- Philippines, US agree to add four locations under EDCA
- Agreement comes about amid tensions in the South China Sea, over Taiwan
- EDCA allows US access to Philippine military bases
MANILA, Feb. 2 (Reuters) – The Philippines has granted the United States expanded access to its military bases, its defense chiefs said on Thursday, amid mounting concerns over China’s rising assertiveness in the disputed South China Sea and tensions over the self-governed Taiwan.
Washington would gain access to four additional sites under the 2014 Enhanced Defense Cooperation Agreement (EDCA), U.S. Defense Secretary Lloyd Austin and Philippine Defense Secretary Carlito Galvez said at a joint news conference.
Austin, who was in the Philippines for talks as Washington tries to expand its security options in the country as part of efforts to deter any move by China against self-governing Taiwan, described Manila’s decision as a “big deal” as he and its counterpart reaffirmed their commitment to strengthen their countries’ alliance.
“Our alliance makes both of our democracies more secure and helps maintain a free and open Indo-Pacific,” said Austin, whose visit follows US Vice President Kamala Harris’ trip to the Philippines in November, which included a visit to Palawan in South China. Sea.
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“We discussed concrete measures to address destabilizing activities in the waters surrounding the Philippines, including the West Philippine Sea, and we remain committed to strengthening our mutual capabilities to resist armed attacks,” Austin said.
“That’s just part of our efforts to modernize our alliance. And these efforts are especially important as the People’s Republic of China continues to defend its illegitimate claims in the West Philippine Sea,” he added.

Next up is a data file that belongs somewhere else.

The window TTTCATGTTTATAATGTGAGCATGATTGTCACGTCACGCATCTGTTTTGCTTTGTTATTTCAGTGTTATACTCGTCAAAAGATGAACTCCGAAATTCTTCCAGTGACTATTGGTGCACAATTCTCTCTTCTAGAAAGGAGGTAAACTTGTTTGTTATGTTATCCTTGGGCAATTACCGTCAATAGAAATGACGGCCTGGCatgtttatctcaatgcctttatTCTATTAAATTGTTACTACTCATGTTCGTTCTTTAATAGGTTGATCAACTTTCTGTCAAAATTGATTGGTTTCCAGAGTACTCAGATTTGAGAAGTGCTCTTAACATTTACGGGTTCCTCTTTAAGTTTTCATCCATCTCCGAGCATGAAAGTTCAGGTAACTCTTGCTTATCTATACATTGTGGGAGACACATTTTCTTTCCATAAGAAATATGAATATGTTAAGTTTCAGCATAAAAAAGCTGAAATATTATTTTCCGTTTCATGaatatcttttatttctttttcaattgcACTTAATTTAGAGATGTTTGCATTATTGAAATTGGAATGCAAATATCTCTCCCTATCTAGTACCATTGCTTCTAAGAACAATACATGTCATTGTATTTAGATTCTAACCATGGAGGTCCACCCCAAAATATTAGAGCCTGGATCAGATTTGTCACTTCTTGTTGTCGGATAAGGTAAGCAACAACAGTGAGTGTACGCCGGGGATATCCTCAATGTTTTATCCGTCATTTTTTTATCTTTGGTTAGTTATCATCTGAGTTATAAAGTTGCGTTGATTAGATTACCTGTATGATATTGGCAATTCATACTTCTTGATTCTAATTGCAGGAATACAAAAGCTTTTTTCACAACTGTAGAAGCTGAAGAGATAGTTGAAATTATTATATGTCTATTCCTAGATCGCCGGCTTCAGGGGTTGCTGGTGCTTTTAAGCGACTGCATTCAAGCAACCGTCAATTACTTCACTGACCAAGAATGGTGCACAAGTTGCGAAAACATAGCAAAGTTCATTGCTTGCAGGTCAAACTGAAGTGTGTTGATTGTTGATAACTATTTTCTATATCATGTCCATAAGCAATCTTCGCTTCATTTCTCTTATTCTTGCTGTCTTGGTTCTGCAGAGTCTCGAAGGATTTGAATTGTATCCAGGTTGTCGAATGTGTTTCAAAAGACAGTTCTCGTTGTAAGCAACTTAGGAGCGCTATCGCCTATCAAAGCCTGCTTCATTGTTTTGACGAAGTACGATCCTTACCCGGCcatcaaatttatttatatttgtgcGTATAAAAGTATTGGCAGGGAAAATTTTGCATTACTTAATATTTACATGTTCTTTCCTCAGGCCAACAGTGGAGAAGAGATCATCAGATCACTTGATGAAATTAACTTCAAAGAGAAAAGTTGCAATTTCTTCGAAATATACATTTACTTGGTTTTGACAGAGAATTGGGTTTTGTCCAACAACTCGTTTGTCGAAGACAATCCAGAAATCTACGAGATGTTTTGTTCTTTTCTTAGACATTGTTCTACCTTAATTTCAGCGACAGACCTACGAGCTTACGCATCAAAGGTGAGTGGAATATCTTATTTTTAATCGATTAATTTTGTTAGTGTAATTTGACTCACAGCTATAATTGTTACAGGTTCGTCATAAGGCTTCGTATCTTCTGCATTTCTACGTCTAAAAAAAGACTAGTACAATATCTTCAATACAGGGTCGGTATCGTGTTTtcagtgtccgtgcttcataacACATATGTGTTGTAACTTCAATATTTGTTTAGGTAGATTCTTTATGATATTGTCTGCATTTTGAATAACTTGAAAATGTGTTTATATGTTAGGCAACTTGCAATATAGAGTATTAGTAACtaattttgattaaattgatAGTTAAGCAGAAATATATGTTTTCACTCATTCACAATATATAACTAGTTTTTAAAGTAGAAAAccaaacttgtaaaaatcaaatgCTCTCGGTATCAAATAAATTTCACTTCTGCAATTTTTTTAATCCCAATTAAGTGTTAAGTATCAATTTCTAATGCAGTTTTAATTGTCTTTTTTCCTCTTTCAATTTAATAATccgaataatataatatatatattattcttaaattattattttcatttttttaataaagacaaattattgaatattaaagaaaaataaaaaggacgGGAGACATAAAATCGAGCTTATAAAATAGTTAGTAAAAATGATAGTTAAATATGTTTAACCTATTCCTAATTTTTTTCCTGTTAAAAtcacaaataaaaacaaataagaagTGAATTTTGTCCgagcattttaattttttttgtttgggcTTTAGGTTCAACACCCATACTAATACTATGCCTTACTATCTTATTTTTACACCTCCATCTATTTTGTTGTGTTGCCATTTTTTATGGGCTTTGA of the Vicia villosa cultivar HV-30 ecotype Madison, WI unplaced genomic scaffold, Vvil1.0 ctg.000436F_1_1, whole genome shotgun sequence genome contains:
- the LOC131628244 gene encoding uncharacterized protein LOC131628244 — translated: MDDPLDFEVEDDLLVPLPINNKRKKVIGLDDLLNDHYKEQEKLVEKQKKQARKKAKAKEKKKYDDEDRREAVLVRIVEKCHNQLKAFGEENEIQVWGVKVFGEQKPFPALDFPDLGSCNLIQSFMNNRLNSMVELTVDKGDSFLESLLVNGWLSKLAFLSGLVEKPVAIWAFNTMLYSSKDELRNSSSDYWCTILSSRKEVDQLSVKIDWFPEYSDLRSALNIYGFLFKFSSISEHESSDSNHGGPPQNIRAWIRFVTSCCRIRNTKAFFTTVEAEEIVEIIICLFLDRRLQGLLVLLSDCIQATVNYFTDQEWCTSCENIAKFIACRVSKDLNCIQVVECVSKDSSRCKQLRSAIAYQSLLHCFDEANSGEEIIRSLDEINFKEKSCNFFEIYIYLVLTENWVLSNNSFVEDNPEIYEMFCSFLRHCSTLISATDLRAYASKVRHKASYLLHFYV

The additional locations under the EDCA bring the number of military bases the United States would have access to to nine, and Washington had announced it would allocate more than $82 million for infrastructure investments at the existing locations.
The EDCA allows the US access to Philippine military bases for joint training, equipment pre-positioning, and the construction of facilities such as airstrips, fuel storage, and military housing, but not a permanent presence.
Austin and Galvez have not said where the new locations would be. The former Philippine military chief had said the United States had requested access to bases on the northern landmass of Luzon, the closest part of the Philippines to Taiwan, and on Palawan Island, opposite the disputed Spratly Islands in the South China Sea.
There was no direct comment from the Chinese embassy in Manila.
Outside the military headquarters, dozens of protesters opposed to maintaining a United States military presence in the country chanted anti-American slogans and called for the abolition of the EDCA.
Before meeting his counterpart, Austin met with Philippine President Ferdinand Marcos Jr at the Presidential Palace on Thursday, where he assured the Southeast Asian leader, “We are ready to assist you in any way we can”.
Ties between the United States and the Philippines, a former colony, have soured over predecessor Rodrigo Duterte’s overtures to China, his famously anti-American rhetoric, and threats to sour their military ties.
But Marcos has met with US President Joe Biden twice since his landslide election victory last year and reiterated that he sees no future for his country without his longtime ally.
“I’ve always said, it seems to me, that the future of the Philippines and for that matter the Asia Pacific will always have to involve the United States,” Marcos told Austin.
Reporting by Karen Lema Edited by Ed Davies and Gerry Doyle
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